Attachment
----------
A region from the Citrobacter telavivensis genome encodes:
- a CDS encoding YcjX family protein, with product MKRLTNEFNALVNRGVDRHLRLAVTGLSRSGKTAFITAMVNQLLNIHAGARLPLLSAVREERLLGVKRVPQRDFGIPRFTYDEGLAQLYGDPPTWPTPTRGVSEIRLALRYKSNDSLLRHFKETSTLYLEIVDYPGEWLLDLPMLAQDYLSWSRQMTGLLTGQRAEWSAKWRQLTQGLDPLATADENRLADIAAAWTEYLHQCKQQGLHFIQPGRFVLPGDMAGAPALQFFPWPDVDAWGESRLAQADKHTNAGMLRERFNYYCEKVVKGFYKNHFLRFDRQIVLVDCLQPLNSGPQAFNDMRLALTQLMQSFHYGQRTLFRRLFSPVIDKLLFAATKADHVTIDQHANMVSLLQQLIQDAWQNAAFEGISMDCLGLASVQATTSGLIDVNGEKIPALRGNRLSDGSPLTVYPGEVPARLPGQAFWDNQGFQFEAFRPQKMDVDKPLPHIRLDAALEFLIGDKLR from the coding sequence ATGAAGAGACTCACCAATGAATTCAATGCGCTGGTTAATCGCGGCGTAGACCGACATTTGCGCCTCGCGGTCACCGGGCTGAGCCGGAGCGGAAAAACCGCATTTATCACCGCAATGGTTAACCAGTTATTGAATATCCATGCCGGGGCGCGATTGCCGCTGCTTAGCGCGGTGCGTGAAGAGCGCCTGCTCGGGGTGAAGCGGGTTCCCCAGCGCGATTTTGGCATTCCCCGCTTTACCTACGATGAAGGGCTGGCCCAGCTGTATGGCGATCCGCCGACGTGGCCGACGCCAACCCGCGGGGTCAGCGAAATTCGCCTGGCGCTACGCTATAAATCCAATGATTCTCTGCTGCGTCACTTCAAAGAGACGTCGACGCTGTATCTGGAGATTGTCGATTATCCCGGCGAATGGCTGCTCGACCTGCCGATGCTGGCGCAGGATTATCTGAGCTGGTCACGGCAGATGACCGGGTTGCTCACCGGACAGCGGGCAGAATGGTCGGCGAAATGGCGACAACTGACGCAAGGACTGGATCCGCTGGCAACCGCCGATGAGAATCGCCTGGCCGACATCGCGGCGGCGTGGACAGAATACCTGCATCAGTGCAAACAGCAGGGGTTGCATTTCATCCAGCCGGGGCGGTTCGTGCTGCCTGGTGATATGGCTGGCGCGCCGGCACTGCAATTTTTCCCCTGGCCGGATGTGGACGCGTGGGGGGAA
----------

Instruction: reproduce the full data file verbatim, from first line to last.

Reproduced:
A region from the Citrobacter telavivensis genome encodes:
- a CDS encoding YcjX family protein, with product MKRLTNEFNALVNRGVDRHLRLAVTGLSRSGKTAFITAMVNQLLNIHAGARLPLLSAVREERLLGVKRVPQRDFGIPRFTYDEGLAQLYGDPPTWPTPTRGVSEIRLALRYKSNDSLLRHFKETSTLYLEIVDYPGEWLLDLPMLAQDYLSWSRQMTGLLTGQRAEWSAKWRQLTQGLDPLATADENRLADIAAAWTEYLHQCKQQGLHFIQPGRFVLPGDMAGAPALQFFPWPDVDAWGESRLAQADKHTNAGMLRERFNYYCEKVVKGFYKNHFLRFDRQIVLVDCLQPLNSGPQAFNDMRLALTQLMQSFHYGQRTLFRRLFSPVIDKLLFAATKADHVTIDQHANMVSLLQQLIQDAWQNAAFEGISMDCLGLASVQATTSGLIDVNGEKIPALRGNRLSDGSPLTVYPGEVPARLPGQAFWDNQGFQFEAFRPQKMDVDKPLPHIRLDAALEFLIGDKLR from the coding sequence ATGAAGAGACTCACCAATGAATTCAATGCGCTGGTTAATCGCGGCGTAGACCGACATTTGCGCCTCGCGGTCACCGGGCTGAGCCGGAGCGGAAAAACCGCATTTATCACCGCAATGGTTAACCAGTTATTGAATATCCATGCCGGGGCGCGATTGCCGCTGCTTAGCGCGGTGCGTGAAGAGCGCCTGCTCGGGGTGAAGCGGGTTCCCCAGCGCGATTTTGGCATTCCCCGCTTTACCTACGATGAAGGGCTGGCCCAGCTGTATGGCGATCCGCCGACGTGGCCGACGCCAACCCGCGGGGTCAGCGAAATTCGCCTGGCGCTACGCTATAAATCCAATGATTCTCTGCTGCGTCACTTCAAAGAGACGTCGACGCTGTATCTGGAGATTGTCGATTATCCCGGCGAATGGCTGCTCGACCTGCCGATGCTGGCGCAGGATTATCTGAGCTGGTCACGGCAGATGACCGGGTTGCTCACCGGACAGCGGGCAGAATGGTCGGCGAAATGGCGACAACTGACGCAAGGACTGGATCCGCTGGCAACCGCCGATGAGAATCGCCTGGCCGACATCGCGGCGGCGTGGACAGAATACCTGCATCAGTGCAAACAGCAGGGGTTGCATTTCATCCAGCCGGGGCGGTTCGTGCTGCCTGGTGATATGGCTGGCGCGCCGGCACTGCAATTTTTCCCCTGGCCGGATGTGGACGCGTGGGGGGAA